Wasting Water Is Weird

A new survey finds more Americans would choose providing clean water for the world than accepting $1 million for themselves. More Americans, however, would take the $1 million rather than single-handedly stopping global warming, rescuing the world's rainforests or saving the world's endangered species, the survey found.

"Americans say clean water is important enough that they'd sacrifice $1 million to ensure the entire world has it," said Suzanne Shelton, President and CEO of Shelton Group, which conducted the survey. "Yet our survey also found that many Americans don't make daily sacrifices to conserve water."

The poll, which surveyed 1,013 adults, found only 26 percent had replaced toilets or showerheads with low-flow alternatives, and only 6 percent had planted low-water landscaping. As for Americans' daily habits: only 61 percent turn off the water when brushing their teeth, and just 53 percent run their dishwasher only when it's completely full.

"Our survey shows Americans know we need to conserve water, so we don't have an awareness problem," Shelton said. "Our nation has an action problem. We can't get people to move."

That's why Shelton Group, in collaboration with the Environmental Protection Agency's (EPA) WaterSense® program, created a national campaign called Wasting Water is Weird. It's sponsored by Bosch home appliances, Kohler, Lowe's and Procter & Gamble.

The campaign seeks to shift Americans from automatic behaviors — such as running the water while brushing their teeth — to conscious decisions — such as taking a shorter shower. The 30-second spots deliver an "aha" moment via Rip the Drip, a humorously "weird" character that turns up whenever people start wasting water. After they've realized they're using more water than they need — and that Wasting Water is Weird — they stop. The campaign also incorporates video PSAs, a website, social media, and outdoor and online advertising.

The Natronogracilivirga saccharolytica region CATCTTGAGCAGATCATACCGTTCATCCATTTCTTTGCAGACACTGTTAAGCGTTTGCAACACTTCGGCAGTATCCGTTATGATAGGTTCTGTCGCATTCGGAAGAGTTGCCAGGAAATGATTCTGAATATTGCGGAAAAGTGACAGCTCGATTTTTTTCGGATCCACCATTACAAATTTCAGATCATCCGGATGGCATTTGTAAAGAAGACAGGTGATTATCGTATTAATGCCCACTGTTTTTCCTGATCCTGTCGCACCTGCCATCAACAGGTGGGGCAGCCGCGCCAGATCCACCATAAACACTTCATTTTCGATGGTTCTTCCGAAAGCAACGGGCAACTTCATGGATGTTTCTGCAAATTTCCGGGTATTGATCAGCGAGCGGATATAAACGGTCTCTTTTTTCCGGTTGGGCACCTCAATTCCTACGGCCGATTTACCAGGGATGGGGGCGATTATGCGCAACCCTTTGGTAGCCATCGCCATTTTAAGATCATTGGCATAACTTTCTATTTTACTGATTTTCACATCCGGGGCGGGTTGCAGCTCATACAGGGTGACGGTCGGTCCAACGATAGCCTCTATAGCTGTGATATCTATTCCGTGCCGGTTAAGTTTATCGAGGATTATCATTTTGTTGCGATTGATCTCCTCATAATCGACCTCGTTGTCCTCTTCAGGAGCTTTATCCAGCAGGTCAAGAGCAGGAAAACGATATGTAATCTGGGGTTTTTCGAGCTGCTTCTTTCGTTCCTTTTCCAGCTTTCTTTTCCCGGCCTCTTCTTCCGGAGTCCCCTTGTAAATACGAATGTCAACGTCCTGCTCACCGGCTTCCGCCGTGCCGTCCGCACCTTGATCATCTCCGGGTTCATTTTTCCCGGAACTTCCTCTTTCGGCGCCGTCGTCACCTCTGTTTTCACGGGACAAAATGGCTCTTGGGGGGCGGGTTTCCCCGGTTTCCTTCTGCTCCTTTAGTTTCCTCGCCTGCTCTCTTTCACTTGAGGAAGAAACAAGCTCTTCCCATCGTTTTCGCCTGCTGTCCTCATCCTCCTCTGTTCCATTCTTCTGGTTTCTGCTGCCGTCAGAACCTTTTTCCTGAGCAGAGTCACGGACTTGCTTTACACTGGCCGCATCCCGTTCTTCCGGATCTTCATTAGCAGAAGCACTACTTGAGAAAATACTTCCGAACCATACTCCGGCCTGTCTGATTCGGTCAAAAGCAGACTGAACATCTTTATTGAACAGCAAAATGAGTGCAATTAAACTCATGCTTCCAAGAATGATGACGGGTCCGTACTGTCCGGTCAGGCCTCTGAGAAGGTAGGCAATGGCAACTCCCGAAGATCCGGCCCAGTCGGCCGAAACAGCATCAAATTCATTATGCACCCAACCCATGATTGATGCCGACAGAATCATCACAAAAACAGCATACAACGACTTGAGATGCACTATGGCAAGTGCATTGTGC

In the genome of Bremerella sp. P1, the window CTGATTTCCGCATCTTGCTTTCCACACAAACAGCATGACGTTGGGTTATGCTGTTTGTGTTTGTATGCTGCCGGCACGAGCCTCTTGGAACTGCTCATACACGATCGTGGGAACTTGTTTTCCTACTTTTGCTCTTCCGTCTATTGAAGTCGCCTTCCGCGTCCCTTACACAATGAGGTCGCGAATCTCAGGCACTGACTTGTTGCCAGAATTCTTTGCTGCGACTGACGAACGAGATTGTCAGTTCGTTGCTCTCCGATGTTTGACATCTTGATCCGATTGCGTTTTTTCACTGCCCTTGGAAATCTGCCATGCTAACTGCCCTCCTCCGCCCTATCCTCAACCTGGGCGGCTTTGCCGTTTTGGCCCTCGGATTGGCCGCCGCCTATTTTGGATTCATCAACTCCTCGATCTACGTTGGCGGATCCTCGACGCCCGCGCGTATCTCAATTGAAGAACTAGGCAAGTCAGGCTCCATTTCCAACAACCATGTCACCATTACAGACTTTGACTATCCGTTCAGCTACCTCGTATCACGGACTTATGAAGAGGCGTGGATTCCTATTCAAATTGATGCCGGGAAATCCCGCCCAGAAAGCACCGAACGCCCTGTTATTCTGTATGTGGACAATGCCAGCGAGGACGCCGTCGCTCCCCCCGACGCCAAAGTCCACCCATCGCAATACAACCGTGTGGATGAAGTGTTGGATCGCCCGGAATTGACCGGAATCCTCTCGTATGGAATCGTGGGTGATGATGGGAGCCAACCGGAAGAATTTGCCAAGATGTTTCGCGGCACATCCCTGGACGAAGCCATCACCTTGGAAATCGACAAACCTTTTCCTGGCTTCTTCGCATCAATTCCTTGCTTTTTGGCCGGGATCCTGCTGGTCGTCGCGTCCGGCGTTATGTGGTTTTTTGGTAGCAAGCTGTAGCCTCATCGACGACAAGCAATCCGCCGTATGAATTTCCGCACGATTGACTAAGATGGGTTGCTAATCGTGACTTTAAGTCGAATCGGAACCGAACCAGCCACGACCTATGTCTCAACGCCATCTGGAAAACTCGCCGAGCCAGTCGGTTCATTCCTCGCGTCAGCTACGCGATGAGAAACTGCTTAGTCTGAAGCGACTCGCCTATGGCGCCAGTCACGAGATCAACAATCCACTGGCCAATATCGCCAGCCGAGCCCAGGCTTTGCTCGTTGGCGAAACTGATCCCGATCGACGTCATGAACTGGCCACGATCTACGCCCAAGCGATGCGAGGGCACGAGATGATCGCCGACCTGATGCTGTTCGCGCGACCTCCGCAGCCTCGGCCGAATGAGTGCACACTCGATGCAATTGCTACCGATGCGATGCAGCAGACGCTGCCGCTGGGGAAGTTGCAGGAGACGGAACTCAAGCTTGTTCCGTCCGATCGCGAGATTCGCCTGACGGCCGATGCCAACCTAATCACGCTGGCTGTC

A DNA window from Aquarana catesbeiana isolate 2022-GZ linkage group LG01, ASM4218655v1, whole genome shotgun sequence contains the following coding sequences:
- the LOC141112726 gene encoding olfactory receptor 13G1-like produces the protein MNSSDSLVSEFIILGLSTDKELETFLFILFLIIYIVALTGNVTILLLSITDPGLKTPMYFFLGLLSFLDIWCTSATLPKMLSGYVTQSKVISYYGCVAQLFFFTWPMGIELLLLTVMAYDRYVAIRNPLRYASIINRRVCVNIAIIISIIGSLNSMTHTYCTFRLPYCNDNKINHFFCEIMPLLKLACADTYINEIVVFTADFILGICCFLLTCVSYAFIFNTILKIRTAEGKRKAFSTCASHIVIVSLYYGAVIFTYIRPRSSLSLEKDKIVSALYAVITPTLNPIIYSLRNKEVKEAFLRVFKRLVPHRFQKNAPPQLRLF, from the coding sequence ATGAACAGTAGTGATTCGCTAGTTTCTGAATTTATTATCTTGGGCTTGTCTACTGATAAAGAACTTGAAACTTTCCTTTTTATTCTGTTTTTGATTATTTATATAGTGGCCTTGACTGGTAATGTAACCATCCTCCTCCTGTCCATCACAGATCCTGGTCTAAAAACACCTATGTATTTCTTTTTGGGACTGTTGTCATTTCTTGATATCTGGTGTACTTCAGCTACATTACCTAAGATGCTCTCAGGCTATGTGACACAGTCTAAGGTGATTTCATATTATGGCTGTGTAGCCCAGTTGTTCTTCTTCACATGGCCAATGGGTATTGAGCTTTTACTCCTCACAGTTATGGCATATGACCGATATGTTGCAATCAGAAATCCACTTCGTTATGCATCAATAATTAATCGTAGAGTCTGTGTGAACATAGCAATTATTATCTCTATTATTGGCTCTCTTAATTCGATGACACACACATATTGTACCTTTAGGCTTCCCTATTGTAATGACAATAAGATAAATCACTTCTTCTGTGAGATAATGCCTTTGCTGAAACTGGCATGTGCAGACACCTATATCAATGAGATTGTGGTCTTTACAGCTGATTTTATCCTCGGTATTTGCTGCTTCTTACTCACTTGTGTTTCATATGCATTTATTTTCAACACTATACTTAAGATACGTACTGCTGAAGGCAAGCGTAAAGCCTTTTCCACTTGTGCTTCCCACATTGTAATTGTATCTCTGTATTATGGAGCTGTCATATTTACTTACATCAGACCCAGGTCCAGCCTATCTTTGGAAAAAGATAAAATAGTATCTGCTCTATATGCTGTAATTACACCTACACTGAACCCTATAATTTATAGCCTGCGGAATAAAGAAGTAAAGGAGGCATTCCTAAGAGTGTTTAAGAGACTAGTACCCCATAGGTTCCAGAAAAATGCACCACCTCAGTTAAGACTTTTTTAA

"Our research shows you cannot just tell people to stop wasting water or try to guilt them into making a change. It doesn't work," Shelton said. "This campaign is designed to make people think, or better yet, to cringe when they find themselves wasting water."

Clearly, America doesn't need an awareness campaign, Shelton said. Americans already know the importance of clean water. The survey asked Americans: "If you could only choose one of these, would you rather…" and then gave a list of choices. The results:

  • 35 percent chose "ensure the entire world has clean water."
  • 28 percent selected "be given $1 million."
  • 17 percent picked "single-handedly stop global warming."
  • 11 percent chose "save the world's rainforests."
  • 9 percent selected "save the world's endangered species."

For more information on the national campaign, visit www.wastingwaterisweird.com.